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9:46 a.m. - May 08, 2006
A Tough One To Write
It was a great weekend, up until a little before five on Sunday.

And it was going to be a great essay. (In fact, the weekend up until about five oíclock was great on many levels, and I will write about it tomorrow).

But I got a call at home from my youngest sister in law at around five that changed the tenor of the weekend.

Lizís mom lives out in Arizona with Lizís sister (the middle one of the family Ė Liz is the Ďbabyí), and close to Lizís oldest sister and her family.

Her mom is older (82) and recently has been laid up with a urinary tract infection. For older people, that can be serious. For a while, before the diagnosis, Lizís family was concerned she was having mini-strokes or something else like that. She was confused and disoriented.

Sheís been in and out of the hospital a couple of times, and right now is fairly immobile and is being take care of at home. Sheís had bouts of pneumonia and dehydration as well.

Before all of this, we had planned, as a group, to come out to Arizona for a visit in the near future. Katie has not seen her grandma in Arizona since she was a baby, and Kristin obviously has never met her.

One of our regrets is that Katie never got to meet Lizís father. We had planned to get to Kansas in the summer or fall of 2002, but he died suddenly and peacefully before we had a chance to get out there.

So we werenít going to make that mistake with Kristin and Lizís mom.

But when Lizís mom started to have these UTIs, we changed plans. It was decided that in late June, Liz and Kristin would fly out to Arizona, while Katie and I would stay here. Liz was shopping around for airline tickets.

So yesterday, Liz was over in Indianapolis visiting a friend, and then spending inordinate amounts of money at Costco. I had supervised the girls in the sandbox and was on the computer waiting for the oven to pre-heat (we were having meatloaf) and just tra-la-laing about life, when my SIL called.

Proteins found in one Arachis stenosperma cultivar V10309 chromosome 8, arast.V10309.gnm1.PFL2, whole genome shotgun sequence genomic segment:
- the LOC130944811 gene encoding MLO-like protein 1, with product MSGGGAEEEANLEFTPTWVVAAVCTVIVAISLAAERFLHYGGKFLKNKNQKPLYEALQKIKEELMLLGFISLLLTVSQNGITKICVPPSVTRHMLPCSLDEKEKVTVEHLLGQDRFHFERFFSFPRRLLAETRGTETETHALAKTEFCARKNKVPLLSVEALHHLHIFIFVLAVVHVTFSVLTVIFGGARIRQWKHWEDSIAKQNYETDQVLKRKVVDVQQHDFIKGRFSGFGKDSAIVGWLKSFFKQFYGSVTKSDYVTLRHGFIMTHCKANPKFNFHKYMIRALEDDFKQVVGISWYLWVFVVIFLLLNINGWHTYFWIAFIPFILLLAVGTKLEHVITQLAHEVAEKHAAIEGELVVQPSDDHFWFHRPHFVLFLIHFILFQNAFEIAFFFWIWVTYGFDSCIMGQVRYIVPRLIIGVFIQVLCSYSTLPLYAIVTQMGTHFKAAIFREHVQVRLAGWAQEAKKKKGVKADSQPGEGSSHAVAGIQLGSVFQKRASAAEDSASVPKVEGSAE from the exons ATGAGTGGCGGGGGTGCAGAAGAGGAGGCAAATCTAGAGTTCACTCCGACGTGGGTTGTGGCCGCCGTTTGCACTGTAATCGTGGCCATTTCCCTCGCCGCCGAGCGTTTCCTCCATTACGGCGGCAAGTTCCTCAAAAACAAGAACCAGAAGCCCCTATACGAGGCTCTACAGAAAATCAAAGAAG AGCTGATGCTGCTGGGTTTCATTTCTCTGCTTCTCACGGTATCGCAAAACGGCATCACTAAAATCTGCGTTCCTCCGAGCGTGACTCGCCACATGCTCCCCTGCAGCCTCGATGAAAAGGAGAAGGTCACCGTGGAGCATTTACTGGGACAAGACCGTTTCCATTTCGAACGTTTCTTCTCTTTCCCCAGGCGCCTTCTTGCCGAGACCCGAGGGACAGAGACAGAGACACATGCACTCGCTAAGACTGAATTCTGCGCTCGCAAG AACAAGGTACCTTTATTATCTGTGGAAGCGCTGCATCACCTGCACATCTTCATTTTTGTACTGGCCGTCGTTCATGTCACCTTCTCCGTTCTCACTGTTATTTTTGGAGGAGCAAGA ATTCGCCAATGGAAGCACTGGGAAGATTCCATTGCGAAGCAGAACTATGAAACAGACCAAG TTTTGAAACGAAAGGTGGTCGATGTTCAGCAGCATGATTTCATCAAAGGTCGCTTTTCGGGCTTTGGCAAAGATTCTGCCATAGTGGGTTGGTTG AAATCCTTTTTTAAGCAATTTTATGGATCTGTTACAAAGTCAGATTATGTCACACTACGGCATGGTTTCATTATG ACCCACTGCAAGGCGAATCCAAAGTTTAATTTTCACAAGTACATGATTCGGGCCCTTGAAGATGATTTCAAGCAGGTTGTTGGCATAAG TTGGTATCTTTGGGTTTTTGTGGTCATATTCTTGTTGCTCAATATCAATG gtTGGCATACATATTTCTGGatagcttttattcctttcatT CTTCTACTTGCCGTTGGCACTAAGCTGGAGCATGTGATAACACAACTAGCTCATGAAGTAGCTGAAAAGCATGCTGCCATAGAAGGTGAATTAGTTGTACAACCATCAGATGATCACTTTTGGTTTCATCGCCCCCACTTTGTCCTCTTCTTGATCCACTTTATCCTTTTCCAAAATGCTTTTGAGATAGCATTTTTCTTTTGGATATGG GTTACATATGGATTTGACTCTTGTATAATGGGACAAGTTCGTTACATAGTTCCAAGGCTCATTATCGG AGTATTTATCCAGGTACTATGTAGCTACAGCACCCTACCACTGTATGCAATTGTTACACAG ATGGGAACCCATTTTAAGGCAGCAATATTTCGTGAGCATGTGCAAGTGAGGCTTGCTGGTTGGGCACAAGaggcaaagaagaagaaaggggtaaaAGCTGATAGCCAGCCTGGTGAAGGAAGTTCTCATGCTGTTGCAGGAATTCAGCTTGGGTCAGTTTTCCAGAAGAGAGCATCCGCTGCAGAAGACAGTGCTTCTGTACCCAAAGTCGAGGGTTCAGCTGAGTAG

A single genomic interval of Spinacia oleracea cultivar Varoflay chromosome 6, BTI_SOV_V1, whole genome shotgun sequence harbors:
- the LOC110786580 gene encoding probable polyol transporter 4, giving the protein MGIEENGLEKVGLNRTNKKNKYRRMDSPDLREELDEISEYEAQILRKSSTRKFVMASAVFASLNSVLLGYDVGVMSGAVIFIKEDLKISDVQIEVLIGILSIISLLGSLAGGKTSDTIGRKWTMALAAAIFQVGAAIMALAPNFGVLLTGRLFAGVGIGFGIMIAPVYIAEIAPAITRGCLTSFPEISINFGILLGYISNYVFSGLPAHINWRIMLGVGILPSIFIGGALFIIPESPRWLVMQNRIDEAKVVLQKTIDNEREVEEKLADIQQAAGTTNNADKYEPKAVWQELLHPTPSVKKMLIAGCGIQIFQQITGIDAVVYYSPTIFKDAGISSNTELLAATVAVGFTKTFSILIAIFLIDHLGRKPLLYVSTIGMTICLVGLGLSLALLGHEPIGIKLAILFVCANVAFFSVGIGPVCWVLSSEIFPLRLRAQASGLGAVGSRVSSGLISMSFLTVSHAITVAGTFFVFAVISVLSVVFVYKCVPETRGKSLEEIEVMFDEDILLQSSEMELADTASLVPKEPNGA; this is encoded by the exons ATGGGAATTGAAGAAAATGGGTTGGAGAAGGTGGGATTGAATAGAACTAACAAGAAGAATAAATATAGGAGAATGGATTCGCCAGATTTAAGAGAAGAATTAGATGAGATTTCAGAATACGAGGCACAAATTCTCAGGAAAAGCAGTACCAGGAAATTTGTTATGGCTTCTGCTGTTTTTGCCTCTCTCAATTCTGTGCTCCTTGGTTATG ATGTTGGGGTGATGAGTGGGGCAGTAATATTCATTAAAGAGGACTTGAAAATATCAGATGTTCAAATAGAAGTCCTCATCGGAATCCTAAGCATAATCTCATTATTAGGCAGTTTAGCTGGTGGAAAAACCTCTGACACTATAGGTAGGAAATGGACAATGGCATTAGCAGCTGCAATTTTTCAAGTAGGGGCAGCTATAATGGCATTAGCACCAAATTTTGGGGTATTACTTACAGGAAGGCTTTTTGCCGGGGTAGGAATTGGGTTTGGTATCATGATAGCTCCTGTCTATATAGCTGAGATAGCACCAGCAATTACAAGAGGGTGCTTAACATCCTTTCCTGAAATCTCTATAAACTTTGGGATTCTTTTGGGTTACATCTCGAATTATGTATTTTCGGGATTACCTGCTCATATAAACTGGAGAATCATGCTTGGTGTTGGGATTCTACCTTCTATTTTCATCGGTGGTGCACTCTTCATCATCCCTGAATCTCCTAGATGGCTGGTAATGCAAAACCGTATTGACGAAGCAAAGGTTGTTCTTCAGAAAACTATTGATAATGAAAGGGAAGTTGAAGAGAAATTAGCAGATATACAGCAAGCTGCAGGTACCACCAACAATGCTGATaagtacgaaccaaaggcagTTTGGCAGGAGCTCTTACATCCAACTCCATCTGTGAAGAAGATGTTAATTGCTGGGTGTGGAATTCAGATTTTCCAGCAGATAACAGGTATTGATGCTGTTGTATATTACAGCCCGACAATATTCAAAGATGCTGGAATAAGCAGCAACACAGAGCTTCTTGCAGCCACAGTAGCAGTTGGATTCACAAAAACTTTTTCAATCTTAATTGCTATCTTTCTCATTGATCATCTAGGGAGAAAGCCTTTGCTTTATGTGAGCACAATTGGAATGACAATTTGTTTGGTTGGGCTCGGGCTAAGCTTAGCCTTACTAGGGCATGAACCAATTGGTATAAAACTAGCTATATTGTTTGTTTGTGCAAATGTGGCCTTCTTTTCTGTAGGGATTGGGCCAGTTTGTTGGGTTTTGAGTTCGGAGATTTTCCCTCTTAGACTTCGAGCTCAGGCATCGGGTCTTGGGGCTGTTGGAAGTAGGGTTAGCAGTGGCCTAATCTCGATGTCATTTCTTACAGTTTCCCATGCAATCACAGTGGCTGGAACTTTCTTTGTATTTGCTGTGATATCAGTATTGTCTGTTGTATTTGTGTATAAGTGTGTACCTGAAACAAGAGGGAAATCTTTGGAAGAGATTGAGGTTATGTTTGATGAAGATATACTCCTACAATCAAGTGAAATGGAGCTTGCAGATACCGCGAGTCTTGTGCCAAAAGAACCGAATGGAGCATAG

Lizís mom had taken a turn for the worse. She has another UTI and itís not responding on antibiotics. The doctors will see if they want to pursue a more aggressive drug treatment in the next few days.

She is also becoming disoriented and did not recognize my SIL at all.

The doctors were up front, and said that this could be the Ďbeginning of the endí. They are considering possibly placing her in hospice if the drugs donít work or the doctors donít think itís wise to continue that treatment.

After that call, I got on the phone to Liz right away, and she talked to both of her sisters.

When she got home, she went right on the computer, and bought airline tickets for Arizona for herself and Kristin to leave on Wednesday. (They were the SAME price leaving Wednesday as leaving six weeks from now. Go figure.)

Itís important that Liz go out there right away and see her mother. Letís hope that things are turning for the better when she arrives.

They said, ďthis could beĒ the beginning of the end. This means that she could be sliding down a path Ė or she could hang on for another 10 years, stubborn as ever.

This got me to thinking about the situation with my parents. My folks are older as well. Dad will be 82 this year and Mom will be 80.

Momís had some battles with health and she doesnít walk very well at all. She canít really hear, and is stubborn about hearing aids.

Dad had a minor stroke a few years ago, but other than that is in pretty good health. He gets out of the house a lot, and drives Mom to and from the doctor quite a bit.

But at 82 and 80, thereís not much time left. Well, I shouldnít totally say that Ė aunts on each side of my family pushed to way over 90, and my beloved Mamaw (Dadís mom) reached 94.

Ok, there may or may not be much time left.

In the back of my mind, I know that their time is coming soon. Iíve known that at any moment the four of us may have to fly out to Arizona for my MILís funeral. I donít dwell on it, but I know the possibility is there at some point. The experience with my father-in-law in Kansas taught me, again, to be prepared for anything when dealing with older parents.

Thatís why itís so important that Liz be there Ė expense and inconvenience be damned.

Katie and I will have a fun time. I will accompany her on her trip to the Childrenís Museum with her Montessori class and then take her to get her pictures taken for her dance recital. (Thatís scheduled one hour after she gets back from Indianapolis.)

Iíve already had lessons on pony tails and Katieís hair today, with more instruction coming tomorrow and Wednesday.

Saturday, instead of covering some baseball games, I get to take Katie to a birthday party.

On Sunday, Motherís Day, Liz and Kristin will be flying back. Katie and I will visit my mother to give her Motherís Day stuff, and then greet Liz and Kristin with open arms.

I know when I go visit Mom on Motherís Day that Iím going to linger a little bit longer. Just because I know that I may not be able to very much longer.


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